Protect Your Eyes from the Sun All Year Round

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Protect Your Eyes from the Sun All Year Round

Now that the days are getting shorter and the outdoor light seems less bright, you may be tempted to dash outside without your sunglasses.

Don’t do it!

You jeopardize the health of your eyes every time you walk outdoors. Ultraviolet radiation, dust and debris can get into and harm your eyes, possibly damaging your vision. In addition, you still face the effects of glare from the water’s surface and from those powdery slopes you love in the winter.

The harmful effects of ultraviolet light

Ultraviolet Light easily does the most damage to your eyes. There are three types of UV radiation that you should know about. Classified according to their wavelength, here they are:

  • UV-C – With the shortest wavelengths, this is the most dangerous type of light, but the Earth’s atmosphere prevents it from harming you.
  • UV-B – This light has a medium wavelength. You get tanned from exposure to UV-B wavelengths, and it also promotes aging and skin cancer.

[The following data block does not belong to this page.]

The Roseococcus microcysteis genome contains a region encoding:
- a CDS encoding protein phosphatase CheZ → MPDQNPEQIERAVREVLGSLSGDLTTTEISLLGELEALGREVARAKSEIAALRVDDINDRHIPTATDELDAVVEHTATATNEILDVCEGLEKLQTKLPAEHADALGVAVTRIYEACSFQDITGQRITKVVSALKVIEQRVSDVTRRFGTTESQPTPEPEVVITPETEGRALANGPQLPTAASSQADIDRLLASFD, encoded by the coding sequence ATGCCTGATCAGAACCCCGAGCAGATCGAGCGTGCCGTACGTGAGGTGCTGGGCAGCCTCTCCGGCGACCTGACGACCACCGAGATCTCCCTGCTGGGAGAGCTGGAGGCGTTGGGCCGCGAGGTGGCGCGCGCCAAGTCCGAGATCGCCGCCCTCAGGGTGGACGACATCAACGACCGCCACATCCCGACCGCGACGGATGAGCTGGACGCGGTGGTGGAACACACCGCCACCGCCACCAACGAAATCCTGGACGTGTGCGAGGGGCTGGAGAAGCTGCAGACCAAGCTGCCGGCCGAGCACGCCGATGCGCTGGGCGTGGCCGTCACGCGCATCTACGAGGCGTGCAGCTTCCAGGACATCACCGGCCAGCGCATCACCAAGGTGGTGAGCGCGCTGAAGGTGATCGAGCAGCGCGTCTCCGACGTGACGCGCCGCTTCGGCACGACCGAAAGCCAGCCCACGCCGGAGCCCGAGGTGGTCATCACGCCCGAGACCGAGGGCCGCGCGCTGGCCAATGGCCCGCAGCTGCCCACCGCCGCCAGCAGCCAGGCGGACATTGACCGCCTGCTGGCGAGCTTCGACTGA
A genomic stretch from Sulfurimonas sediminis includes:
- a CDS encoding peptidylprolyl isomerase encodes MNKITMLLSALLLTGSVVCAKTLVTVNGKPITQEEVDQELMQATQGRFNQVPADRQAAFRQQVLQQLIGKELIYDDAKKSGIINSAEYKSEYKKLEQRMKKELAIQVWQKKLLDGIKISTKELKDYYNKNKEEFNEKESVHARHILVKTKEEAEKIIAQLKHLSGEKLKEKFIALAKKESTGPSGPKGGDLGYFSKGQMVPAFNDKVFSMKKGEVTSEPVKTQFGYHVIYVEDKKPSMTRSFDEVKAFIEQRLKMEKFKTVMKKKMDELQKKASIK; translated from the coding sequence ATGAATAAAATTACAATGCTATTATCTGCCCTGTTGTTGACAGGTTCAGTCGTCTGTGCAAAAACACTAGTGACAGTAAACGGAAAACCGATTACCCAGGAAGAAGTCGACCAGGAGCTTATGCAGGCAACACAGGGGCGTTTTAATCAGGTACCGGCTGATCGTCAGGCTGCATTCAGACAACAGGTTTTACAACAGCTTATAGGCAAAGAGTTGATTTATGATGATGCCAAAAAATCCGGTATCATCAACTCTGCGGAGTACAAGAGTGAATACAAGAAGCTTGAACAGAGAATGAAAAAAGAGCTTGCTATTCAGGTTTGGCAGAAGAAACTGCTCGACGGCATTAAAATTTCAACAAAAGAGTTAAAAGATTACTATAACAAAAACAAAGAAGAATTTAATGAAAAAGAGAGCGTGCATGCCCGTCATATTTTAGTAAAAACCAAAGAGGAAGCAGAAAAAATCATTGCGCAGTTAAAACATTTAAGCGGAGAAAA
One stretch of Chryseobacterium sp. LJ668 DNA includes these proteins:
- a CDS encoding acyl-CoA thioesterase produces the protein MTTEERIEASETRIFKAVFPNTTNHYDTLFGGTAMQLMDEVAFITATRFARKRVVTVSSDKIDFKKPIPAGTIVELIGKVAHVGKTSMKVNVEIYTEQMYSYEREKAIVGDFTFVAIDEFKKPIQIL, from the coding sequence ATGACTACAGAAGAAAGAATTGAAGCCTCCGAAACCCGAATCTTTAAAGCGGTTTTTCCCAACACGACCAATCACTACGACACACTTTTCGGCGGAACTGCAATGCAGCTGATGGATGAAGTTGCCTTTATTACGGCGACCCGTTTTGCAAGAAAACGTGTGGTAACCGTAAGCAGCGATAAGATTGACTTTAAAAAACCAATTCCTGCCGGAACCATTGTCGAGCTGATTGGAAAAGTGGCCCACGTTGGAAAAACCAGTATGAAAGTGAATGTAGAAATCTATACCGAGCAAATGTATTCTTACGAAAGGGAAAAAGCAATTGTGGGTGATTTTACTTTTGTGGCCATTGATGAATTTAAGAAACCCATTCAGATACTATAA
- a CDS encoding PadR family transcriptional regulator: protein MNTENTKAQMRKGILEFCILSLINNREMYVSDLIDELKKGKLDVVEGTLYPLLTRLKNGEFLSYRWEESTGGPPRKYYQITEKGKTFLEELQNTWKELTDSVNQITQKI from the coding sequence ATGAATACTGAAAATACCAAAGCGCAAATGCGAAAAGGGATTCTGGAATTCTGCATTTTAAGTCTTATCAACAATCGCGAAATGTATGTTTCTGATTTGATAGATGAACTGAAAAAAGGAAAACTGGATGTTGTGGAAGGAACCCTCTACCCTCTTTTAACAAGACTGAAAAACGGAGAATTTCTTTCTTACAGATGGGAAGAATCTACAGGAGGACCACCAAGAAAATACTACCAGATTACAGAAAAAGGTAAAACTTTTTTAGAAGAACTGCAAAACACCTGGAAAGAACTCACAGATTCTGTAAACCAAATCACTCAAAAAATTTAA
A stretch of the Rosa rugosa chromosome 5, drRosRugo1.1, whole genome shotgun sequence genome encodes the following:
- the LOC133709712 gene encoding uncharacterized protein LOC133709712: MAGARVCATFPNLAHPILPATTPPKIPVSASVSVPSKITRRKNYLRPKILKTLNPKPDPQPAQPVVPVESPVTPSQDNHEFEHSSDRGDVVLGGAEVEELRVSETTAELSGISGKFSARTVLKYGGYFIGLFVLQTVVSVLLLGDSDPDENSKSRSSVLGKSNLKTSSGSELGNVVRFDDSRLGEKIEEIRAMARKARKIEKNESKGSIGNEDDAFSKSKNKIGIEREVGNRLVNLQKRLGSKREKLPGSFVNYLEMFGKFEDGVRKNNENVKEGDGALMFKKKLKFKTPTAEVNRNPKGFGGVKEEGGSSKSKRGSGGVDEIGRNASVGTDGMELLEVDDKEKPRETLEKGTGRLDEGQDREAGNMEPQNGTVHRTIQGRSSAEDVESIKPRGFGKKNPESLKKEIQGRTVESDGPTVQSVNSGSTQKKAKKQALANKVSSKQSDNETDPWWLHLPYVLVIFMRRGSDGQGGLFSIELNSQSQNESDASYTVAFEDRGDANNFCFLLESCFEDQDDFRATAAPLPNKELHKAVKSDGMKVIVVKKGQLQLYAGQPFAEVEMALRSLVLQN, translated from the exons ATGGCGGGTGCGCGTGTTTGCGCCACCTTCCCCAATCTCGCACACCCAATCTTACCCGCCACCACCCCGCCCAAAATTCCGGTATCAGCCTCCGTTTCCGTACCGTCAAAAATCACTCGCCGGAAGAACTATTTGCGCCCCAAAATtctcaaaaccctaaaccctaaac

• UV-A – Constituting most of the radiation you experience outdoors, it is safer the UV-B and UV-C light; however, researchers are finding a connection to prolonged UV-A exposure and cancer. Most of the ultraviolet radiation you will experience comes from this wavelength.

So how do you protect yourself? Wear sunglasses that block at least 99% of UV-A rays as well as UV-B rays throughout the year when you are outdoors during the day. Sunglasses that cover most of your eye area are the best for filtering ultraviolet radiation, and shield-style frames may be the best for your protection needs.

Dust and debris make it no easier

Covering up your eyes isn’t just a fashion statement; the protection of your eye area keeps dust and debris from getting into your eyes and scratching them. A good pair of sunglasses can shield the eyes from foreign matter.

I won’t be anywhere that dusty or dirty, you say? The air outdoors is filled with millions of particles of dust per cubic yard.

Pollen, too is considered a foreign matter that gets into your eyes and irritates them. You may well know the struggles of allergies to birch, cedar and ragweed. You can limit the amount of pollen to which you are exposed by wearing extra large sunglasses. At the end of your time outside, clean off your sunglasses and wash your hands to further reduce pollen invasion.

If your sunglasses feel too summery, take a look at some of the designer styles for fall. You have plenty of options for great fashion as well as eye protection with the designers and brands here.

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